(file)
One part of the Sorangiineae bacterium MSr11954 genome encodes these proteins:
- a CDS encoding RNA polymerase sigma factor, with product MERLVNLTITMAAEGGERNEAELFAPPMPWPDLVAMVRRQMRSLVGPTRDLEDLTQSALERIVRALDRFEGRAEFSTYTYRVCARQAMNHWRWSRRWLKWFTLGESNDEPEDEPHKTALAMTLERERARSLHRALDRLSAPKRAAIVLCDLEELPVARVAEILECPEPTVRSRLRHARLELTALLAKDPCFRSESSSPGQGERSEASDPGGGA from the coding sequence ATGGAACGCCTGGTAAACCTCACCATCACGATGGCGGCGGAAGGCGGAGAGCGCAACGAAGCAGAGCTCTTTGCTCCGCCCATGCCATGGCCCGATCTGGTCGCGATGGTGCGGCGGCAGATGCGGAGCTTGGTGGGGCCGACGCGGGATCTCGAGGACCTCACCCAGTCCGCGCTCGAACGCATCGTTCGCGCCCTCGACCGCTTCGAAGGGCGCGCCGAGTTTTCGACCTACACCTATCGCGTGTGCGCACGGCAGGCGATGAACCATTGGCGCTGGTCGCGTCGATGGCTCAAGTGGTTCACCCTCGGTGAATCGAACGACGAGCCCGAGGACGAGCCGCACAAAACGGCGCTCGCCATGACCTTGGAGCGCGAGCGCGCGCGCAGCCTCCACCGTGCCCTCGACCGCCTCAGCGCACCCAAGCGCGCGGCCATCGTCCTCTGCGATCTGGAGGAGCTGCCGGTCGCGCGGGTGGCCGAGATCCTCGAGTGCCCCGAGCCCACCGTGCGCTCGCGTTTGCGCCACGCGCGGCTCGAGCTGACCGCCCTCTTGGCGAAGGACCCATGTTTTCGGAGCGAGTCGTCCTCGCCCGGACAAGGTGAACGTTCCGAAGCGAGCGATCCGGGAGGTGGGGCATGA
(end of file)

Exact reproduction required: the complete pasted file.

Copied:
One part of the Sorangiineae bacterium MSr11954 genome encodes these proteins:
- a CDS encoding RNA polymerase sigma factor, with product MERLVNLTITMAAEGGERNEAELFAPPMPWPDLVAMVRRQMRSLVGPTRDLEDLTQSALERIVRALDRFEGRAEFSTYTYRVCARQAMNHWRWSRRWLKWFTLGESNDEPEDEPHKTALAMTLERERARSLHRALDRLSAPKRAAIVLCDLEELPVARVAEILECPEPTVRSRLRHARLELTALLAKDPCFRSESSSPGQGERSEASDPGGGA from the coding sequence ATGGAACGCCTGGTAAACCTCACCATCACGATGGCGGCGGAAGGCGGAGAGCGCAACGAAGCAGAGCTCTTTGCTCCGCCCATGCCATGGCCCGATCTGGTCGCGATGGTGCGGCGGCAGATGCGGAGCTTGGTGGGGCCGACGCGGGATCTCGAGGACCTCACCCAGTCCGCGCTCGAACGCATCGTTCGCGCCCTCGACCGCTTCGAAGGGCGCGCCGAGTTTTCGACCTACACCTATCGCGTGTGCGCACGGCAGGCGATGAACCATTGGCGCTGGTCGCGTCGATGGCTCAAGTGGTTCACCCTCGGTGAATCGAACGACGAGCCCGAGGACGAGCCGCACAAAACGGCGCTCGCCATGACCTTGGAGCGCGAGCGCGCGCGCAGCCTCCACCGTGCCCTCGACCGCCTCAGCGCACCCAAGCGCGCGGCCATCGTCCTCTGCGATCTGGAGGAGCTGCCGGTCGCGCGGGTGGCCGAGATCCTCGAGTGCCCCGAGCCCACCGTGCGCTCGCGTTTGCGCCACGCGCGGCTCGAGCTGACCGCCCTCTTGGCGAAGGACCCATGTTTTCGGAGCGAGTCGTCCTCGCCCGGACAAGGTGAACGTTCCGAAGCGAGCGATCCGGGAGGTGGGGCATGA